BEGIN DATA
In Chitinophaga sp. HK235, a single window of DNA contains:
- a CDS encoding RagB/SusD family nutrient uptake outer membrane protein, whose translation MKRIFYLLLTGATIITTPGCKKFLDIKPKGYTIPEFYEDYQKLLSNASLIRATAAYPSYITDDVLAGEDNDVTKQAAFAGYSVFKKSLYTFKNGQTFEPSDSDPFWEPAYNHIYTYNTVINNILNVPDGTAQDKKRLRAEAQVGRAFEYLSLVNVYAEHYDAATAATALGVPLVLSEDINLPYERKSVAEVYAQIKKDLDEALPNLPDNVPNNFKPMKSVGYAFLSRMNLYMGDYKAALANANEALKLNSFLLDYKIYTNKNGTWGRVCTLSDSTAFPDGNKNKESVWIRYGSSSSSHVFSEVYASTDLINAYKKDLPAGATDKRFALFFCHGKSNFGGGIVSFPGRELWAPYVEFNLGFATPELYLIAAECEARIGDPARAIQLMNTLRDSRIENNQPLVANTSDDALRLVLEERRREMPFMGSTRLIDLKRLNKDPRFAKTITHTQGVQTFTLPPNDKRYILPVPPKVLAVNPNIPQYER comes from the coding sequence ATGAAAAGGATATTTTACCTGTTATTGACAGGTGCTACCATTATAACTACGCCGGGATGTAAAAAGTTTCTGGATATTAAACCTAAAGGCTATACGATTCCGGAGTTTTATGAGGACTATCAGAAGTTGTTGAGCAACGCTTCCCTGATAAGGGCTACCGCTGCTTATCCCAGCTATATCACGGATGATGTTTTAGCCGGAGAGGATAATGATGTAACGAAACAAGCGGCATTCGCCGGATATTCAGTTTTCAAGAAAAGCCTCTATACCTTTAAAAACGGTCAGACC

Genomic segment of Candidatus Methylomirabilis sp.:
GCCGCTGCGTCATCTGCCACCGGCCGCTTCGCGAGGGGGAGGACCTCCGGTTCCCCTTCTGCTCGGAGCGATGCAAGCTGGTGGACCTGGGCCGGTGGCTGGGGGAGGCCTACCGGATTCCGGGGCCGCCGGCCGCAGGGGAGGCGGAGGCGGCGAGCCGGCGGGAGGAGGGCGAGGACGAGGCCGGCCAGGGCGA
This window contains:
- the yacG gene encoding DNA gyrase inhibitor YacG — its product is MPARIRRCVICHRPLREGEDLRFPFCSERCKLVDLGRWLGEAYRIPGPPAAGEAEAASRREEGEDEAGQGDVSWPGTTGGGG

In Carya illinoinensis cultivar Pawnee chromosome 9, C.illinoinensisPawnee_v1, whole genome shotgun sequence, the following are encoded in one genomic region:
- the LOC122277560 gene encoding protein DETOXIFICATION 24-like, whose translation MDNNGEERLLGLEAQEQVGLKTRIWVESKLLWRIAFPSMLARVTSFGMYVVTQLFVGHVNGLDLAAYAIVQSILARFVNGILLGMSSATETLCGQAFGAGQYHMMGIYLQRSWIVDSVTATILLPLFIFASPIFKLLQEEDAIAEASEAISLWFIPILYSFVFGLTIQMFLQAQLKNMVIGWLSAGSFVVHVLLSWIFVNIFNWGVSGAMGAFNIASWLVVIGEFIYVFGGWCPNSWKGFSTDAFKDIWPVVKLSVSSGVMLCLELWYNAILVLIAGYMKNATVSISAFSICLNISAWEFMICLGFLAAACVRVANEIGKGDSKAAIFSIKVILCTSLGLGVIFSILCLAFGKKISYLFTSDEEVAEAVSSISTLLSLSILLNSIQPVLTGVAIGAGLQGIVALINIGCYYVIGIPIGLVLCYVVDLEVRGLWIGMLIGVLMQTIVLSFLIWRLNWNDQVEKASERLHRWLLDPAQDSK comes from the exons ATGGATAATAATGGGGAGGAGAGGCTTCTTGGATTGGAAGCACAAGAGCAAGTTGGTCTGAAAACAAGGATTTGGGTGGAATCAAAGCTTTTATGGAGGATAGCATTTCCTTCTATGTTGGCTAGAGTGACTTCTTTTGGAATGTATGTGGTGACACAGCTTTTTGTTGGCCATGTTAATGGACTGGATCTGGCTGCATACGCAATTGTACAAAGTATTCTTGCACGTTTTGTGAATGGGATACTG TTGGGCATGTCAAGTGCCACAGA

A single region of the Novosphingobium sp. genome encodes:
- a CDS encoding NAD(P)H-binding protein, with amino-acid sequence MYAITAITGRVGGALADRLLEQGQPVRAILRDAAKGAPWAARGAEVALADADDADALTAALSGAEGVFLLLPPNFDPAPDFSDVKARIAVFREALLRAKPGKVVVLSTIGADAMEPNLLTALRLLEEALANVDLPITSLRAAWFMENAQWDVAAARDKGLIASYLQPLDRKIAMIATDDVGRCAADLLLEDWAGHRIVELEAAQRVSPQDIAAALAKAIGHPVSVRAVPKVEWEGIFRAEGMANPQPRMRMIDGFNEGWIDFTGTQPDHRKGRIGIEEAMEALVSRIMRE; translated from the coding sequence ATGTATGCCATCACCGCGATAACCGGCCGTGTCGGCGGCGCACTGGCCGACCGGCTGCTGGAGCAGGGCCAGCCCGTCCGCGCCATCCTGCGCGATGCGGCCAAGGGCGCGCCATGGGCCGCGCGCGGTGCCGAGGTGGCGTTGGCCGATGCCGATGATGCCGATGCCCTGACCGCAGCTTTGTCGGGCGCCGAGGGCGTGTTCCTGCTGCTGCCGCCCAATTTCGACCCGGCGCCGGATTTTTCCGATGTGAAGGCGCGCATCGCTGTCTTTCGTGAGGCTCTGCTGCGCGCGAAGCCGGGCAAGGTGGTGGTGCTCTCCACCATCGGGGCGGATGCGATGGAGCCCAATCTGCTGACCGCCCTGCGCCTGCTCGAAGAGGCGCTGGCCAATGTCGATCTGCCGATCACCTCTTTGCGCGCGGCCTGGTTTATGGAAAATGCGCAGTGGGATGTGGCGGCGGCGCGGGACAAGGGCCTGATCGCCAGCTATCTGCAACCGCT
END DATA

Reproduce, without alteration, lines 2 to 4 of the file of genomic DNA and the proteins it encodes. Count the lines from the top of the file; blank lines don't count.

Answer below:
- a CDS encoding RagB/SusD family nutrient uptake outer membrane protein, whose translation MKRIFYLLLTGATIITTPGCKKFLDIKPKGYTIPEFYEDYQKLLSNASLIRATAAYPSYITDDVLAGEDNDVTKQAAFAGYSVFKKSLYTFKNGQTFEPSDSDPFWEPAYNHIYTYNTVINNILNVPDGTAQDKKRLRAEAQVGRAFEYLSLVNVYAEHYDAATAATALGVPLVLSEDINLPYERKSVAEVYAQIKKDLDEALPNLPDNVPNNFKPMKSVGYAFLSRMNLYMGDYKAALANANEALKLNSFLLDYKIYTNKNGTWGRVCTLSDSTAFPDGNKNKESVWIRYGSSSSSHVFSEVYASTDLINAYKKDLPAGATDKRFALFFCHGKSNFGGGIVSFPGRELWAPYVEFNLGFATPELYLIAAECEARIGDPARAIQLMNTLRDSRIENNQPLVANTSDDALRLVLEERRREMPFMGSTRLIDLKRLNKDPRFAKTITHTQGVQTFTLPPNDKRYILPVPPKVLAVNPNIPQYER comes from the coding sequence ATGAAAAGGATATTTTACCTGTTATTGACAGGTGCTACCATTATAACTACGCCGGGATGTAAAAAGTTTCTGGATATTAAACCTAAAGGCTATACGATTCCGGAGTTTTATGAGGACTATCAGAAGTTGTTGAGCAACGCTTCCCTGATAAGGGCTACCGCTGCTTATCCCAGCTATATCACGGATGATGTTTTAGCCGGAGAGGATAATGATGTAACGAAACAAGCGGCATTCGCCGGATATTCAGTTTTCAAGAAAAGCCTCTATACCTTTAAAAACGGTCAGACC

Genomic segment of Candidatus Methylomirabilis sp.:
GCCGCTGCGTCATCTGCCACCGGCCGCTTCGCGAGGGGGAGGACCTCCGGTTCCCCTTCTGCTCGGAGCGATGCAAGCTGGTGGACCTGGGCCGGTGGCTGGGGGAGGCCTACCGGATTCCGGGGCCGCCGGCCGCAGGGGAGGCGGAGGCGGCGAGCCGGCGGGAGGAGGGCGAGGACGAGGCCGGCCAGGGCGA